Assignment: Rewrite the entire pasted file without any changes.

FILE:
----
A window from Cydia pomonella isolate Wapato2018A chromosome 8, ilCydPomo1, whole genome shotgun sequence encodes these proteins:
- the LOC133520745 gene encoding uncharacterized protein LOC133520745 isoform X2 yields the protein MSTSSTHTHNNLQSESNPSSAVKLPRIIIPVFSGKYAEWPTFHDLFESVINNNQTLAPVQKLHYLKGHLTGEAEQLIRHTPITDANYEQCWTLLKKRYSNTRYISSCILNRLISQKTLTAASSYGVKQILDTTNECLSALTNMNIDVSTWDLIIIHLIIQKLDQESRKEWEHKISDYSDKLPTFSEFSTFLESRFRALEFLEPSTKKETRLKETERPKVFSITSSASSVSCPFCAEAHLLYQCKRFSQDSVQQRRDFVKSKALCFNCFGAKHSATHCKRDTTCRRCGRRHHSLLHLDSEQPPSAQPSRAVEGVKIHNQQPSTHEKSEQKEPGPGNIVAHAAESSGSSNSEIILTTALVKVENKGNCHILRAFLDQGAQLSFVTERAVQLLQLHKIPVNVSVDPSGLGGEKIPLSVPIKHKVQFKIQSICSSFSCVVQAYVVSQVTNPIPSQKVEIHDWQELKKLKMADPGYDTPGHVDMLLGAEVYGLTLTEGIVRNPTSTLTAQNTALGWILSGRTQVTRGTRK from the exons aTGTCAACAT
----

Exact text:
A window from Cydia pomonella isolate Wapato2018A chromosome 8, ilCydPomo1, whole genome shotgun sequence encodes these proteins:
- the LOC133520745 gene encoding uncharacterized protein LOC133520745 isoform X2 yields the protein MSTSSTHTHNNLQSESNPSSAVKLPRIIIPVFSGKYAEWPTFHDLFESVINNNQTLAPVQKLHYLKGHLTGEAEQLIRHTPITDANYEQCWTLLKKRYSNTRYISSCILNRLISQKTLTAASSYGVKQILDTTNECLSALTNMNIDVSTWDLIIIHLIIQKLDQESRKEWEHKISDYSDKLPTFSEFSTFLESRFRALEFLEPSTKKETRLKETERPKVFSITSSASSVSCPFCAEAHLLYQCKRFSQDSVQQRRDFVKSKALCFNCFGAKHSATHCKRDTTCRRCGRRHHSLLHLDSEQPPSAQPSRAVEGVKIHNQQPSTHEKSEQKEPGPGNIVAHAAESSGSSNSEIILTTALVKVENKGNCHILRAFLDQGAQLSFVTERAVQLLQLHKIPVNVSVDPSGLGGEKIPLSVPIKHKVQFKIQSICSSFSCVVQAYVVSQVTNPIPSQKVEIHDWQELKKLKMADPGYDTPGHVDMLLGAEVYGLTLTEGIVRNPTSTLTAQNTALGWILSGRTQVTRGTRK from the exons aTGTCAACAT